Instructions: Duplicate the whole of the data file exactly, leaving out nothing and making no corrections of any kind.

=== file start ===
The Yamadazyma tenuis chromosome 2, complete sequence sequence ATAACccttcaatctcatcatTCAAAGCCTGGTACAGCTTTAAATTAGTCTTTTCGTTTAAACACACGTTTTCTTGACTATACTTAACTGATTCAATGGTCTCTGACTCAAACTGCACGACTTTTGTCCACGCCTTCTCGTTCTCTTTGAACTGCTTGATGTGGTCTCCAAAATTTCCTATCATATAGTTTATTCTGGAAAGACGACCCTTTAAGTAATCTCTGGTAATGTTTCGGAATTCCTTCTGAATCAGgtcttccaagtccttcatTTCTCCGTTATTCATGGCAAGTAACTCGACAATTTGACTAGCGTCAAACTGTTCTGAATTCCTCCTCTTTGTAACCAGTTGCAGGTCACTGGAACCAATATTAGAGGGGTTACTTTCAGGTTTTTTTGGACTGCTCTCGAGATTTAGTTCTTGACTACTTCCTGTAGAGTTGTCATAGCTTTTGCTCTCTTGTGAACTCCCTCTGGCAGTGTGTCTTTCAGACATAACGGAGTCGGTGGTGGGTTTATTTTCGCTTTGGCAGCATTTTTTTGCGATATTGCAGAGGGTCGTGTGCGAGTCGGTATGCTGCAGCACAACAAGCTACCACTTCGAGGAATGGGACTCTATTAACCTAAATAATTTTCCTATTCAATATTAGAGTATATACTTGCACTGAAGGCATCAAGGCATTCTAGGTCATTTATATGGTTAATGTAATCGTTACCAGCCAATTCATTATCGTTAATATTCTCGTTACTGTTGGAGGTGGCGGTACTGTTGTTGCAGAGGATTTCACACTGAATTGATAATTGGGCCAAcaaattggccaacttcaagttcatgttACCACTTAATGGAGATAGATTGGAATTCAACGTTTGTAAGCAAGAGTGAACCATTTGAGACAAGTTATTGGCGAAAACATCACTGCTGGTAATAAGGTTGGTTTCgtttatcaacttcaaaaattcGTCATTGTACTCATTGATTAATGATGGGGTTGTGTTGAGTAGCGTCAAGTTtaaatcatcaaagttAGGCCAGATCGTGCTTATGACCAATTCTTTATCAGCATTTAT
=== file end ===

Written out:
The Yamadazyma tenuis chromosome 2, complete sequence sequence ATAACccttcaatctcatcatTCAAAGCCTGGTACAGCTTTAAATTAGTCTTTTCGTTTAAACACACGTTTTCTTGACTATACTTAACTGATTCAATGGTCTCTGACTCAAACTGCACGACTTTTGTCCACGCCTTCTCGTTCTCTTTGAACTGCTTGATGTGGTCTCCAAAATTTCCTATCATATAGTTTATTCTGGAAAGACGACCCTTTAAGTAATCTCTGGTAATGTTTCGGAATTCCTTCTGAATCAGgtcttccaagtccttcatTTCTCCGTTATTCATGGCAAGTAACTCGACAATTTGACTAGCGTCAAACTGTTCTGAATTCCTCCTCTTTGTAACCAGTTGCAGGTCACTGGAACCAATATTAGAGGGGTTACTTTCAGGTTTTTTTGGACTGCTCTCGAGATTTAGTTCTTGACTACTTCCTGTAGAGTTGTCATAGCTTTTGCTCTCTTGTGAACTCCCTCTGGCAGTGTGTCTTTCAGACATAACGGAGTCGGTGGTGGGTTTATTTTCGCTTTGGCAGCATTTTTTTGCGATATTGCAGAGGGTCGTGTGCGAGTCGGTATGCTGCAGCACAACAAGCTACCACTTCGAGGAATGGGACTCTATTAACCTAAATAATTTTCCTATTCAATATTAGAGTATATACTTGCACTGAAGGCATCAAGGCATTCTAGGTCATTTATATGGTTAATGTAATCGTTACCAGCCAATTCATTATCGTTAATATTCTCGTTACTGTTGGAGGTGGCGGTACTGTTGTTGCAGAGGATTTCACACTGAATTGATAATTGGGCCAAcaaattggccaacttcaagttcatgttACCACTTAATGGAGATAGATTGGAATTCAACGTTTGTAAGCAAGAGTGAACCATTTGAGACAAGTTATTGGCGAAAACATCACTGCTGGTAATAAGGTTGGTTTCgtttatcaacttcaaaaattcGTCATTGTACTCATTGATTAATGATGGGGTTGTGTTGAGTAGCGTCAAGTTtaaatcatcaaagttAGGCCAGATCGTGCTTATGACCAATTCTTTATCAGCATTTAT